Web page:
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Monday, August 10, 2009

Repel Mosquitoes Without Repelling Brain Cells

Its summer time and if you’ve been hiking, camping, or outdoors at all this year, chances are you’ve run into some of those bloodsucking wee beasties that are the bane of many an outdoor adventure: mosquitoes. For most people choice of repellant is a no-brainer: you pick up some spray or lotion containing DEET (N-diethyl-meta-toluamide), slather it on and fuhgeddaboudit. However, this no-brainer may actually be pushing you towards actually becoming a “no-brainer” by causing lasting cognitive deficits by damaging neurons in some key areas of the brain.

According to The Duke University Medical Center News Office, studies have shown that use of DEET can result in brain cell loss and significantly impaired performance in tasks involving muscle control, coordination and strength. In addition, research shows evidence of significant neuron degradation in areas of the brain controlling movement, focus, learning, and retaining information. One disputed demonstration of the risks of prolonged DEET use is the so-called “Gulf War Syndrome” suffered by veterans returning from military service in the “Desert Storm” campaign. Standard issue for soldiers in this campaign was a 75% DEET insect repellant. The symptoms reported by some soldiers are consistent with those effects found in studies on long-term exposure to DEET.

Researchers caution that the potential effects of long-term exposure to DEET include breathing problems, sluggishness, pain in the joints and muscles, loss of memory, headache, muscle weakness and shakiness. Risk of these effects seems to be amplified when DEET is paired with some types of medication (including OTC) and other pesticides (such as permethrin). Researchers urge limited exposure for adults and strongly discourage use of DEET on children.
The good news is that there is an extremely effective alternative that is plant-based, natural and carries no risk of melting your brain: Lemon Eucalyptus Oil. Of the three active repellant ingredients approved by the Centers for Disease Control (CDC) as effective against mosquitoes carrying West Nile Virus (DEET, Picaridin, and Lemon Eucalyptus), Lemon Eucalyptus is the only one that is plant-based and natural.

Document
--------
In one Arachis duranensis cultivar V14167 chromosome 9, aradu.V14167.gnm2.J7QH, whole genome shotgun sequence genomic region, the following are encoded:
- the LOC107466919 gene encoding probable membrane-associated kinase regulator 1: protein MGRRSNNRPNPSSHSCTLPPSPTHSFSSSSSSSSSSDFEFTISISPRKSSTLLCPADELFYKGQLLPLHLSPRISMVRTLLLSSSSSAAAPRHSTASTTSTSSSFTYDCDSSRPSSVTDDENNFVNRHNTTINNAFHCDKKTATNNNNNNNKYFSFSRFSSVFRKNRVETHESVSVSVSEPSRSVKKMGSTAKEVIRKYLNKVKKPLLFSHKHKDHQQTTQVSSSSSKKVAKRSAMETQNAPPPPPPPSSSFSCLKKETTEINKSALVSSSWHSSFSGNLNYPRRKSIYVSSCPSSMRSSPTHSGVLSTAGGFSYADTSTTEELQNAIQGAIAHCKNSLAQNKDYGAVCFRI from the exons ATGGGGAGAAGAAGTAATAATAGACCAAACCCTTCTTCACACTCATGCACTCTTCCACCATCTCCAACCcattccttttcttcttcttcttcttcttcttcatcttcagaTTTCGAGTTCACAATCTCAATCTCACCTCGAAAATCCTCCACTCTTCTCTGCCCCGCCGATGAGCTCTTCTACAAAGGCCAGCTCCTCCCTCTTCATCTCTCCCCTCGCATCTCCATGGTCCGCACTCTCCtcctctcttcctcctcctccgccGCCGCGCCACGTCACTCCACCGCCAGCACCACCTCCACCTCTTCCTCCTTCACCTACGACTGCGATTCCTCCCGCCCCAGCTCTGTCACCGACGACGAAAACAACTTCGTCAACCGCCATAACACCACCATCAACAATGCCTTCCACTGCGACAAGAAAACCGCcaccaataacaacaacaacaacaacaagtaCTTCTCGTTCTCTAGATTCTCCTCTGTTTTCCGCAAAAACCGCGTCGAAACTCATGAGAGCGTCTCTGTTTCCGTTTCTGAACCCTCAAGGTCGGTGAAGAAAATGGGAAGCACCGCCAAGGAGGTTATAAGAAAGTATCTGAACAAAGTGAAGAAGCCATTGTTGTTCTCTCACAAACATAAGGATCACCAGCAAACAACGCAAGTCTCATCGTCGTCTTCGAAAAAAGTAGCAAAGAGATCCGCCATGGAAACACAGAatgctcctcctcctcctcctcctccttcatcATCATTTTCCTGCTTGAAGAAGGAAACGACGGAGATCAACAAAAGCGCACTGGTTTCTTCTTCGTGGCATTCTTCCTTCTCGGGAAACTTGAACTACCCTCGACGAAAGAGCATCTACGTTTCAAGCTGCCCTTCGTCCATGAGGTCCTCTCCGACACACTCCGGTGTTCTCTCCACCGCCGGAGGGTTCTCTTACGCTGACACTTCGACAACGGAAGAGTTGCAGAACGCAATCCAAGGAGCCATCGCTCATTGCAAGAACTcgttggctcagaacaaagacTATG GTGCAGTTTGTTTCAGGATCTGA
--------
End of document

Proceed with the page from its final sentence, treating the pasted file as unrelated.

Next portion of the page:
I can hear the skeptics mumbling now, “Great, Tree-Hugger, I’m not going to donate a pint of blood on my next trip just so I can be Earthy and Natural…”, but this stuff really works! Science, Semi-Science, and Not Even Close to Science Personal Anecdotes follow:
According to a study published in the New England Journal of Medicine, M.S. Fradin and J.F. Day showed the average time of protection for Lemon-Eucalyptus Oil base repellant to be 120 minutes with a maximum of 317 minutes. This is compared to an average result of 302 minutes for a 23.8% DEET product.

In June 2007, Backpacker Magazine published a repellant comparison using the same “arm-in-cage” technique as the NEJM study (its semi-science because the only used one tester (victim) in the study). In this test, the Lemon Eucalyptus lasted 240 minutes before the first bite, out-performing the 30% DEET product by a full hour! While two concentrations of DEET above 30% (34.4% and 100%) outperformed the Lemon Eucalyptus, it also melts plastic and brains.

Not Even Close to Science Personal Anecdote
In July 2008 Steve Howe and I spent 8 days on a thru-hike of Utah’s Uinta Highline Trail. An excellent repellent testing ground, the High Uintas provided the backdrop for an informal repellent face-off between Steve’s DEET and my Lemon Eucalyptus (which Steve slandered on night one). The results? I win. Seriously though, while the skeeters were ever-present, barring the wind-ripped high passes, I had no problems with bites while fishing alpine lakes or meandering mucky moose marshes. I did, however, out of sheer laziness, borrow Steve’s DEET on our final night out. While I did not suffer any bites, I did wake up with an extremely swollen and painful left eyeball, complete with gory broken blood vessel giving the effect of an ocular stab-wound. (again, it melts plastic and brain cells).

In addition to not making your brain or tent melt, Lemon Eucalyptus Oil actually makes stinky hikers smell better and is derived from a natural, renewable resource (see my blog on the trees in the Smokies for why that’s a good thing). Its also lacks the greasy feeling that other repellants, lotions, and balms can have). Lemon Eucalyptus Oil is currently available in a repellant produced by Repel (who is not reimbursing me in any way (but I’m open to offers)) and comes in a 4oz pump-spray bottle for a MSRP of $7.25. Seems like a no-brainer to me...

Top Picture Public Domain. Fishing Picture (c) Steve Howe, All other (c) Peter Rives including the one of a skeeter biting my leg (dedication!)


  1. Thanks for the info! I'm never using Deet again, that's for sure.

  2. Peter,

    I hope this stuff works on New England black flies, too. I will report back after your mother and I return from the wedding in Vermont next weekend.



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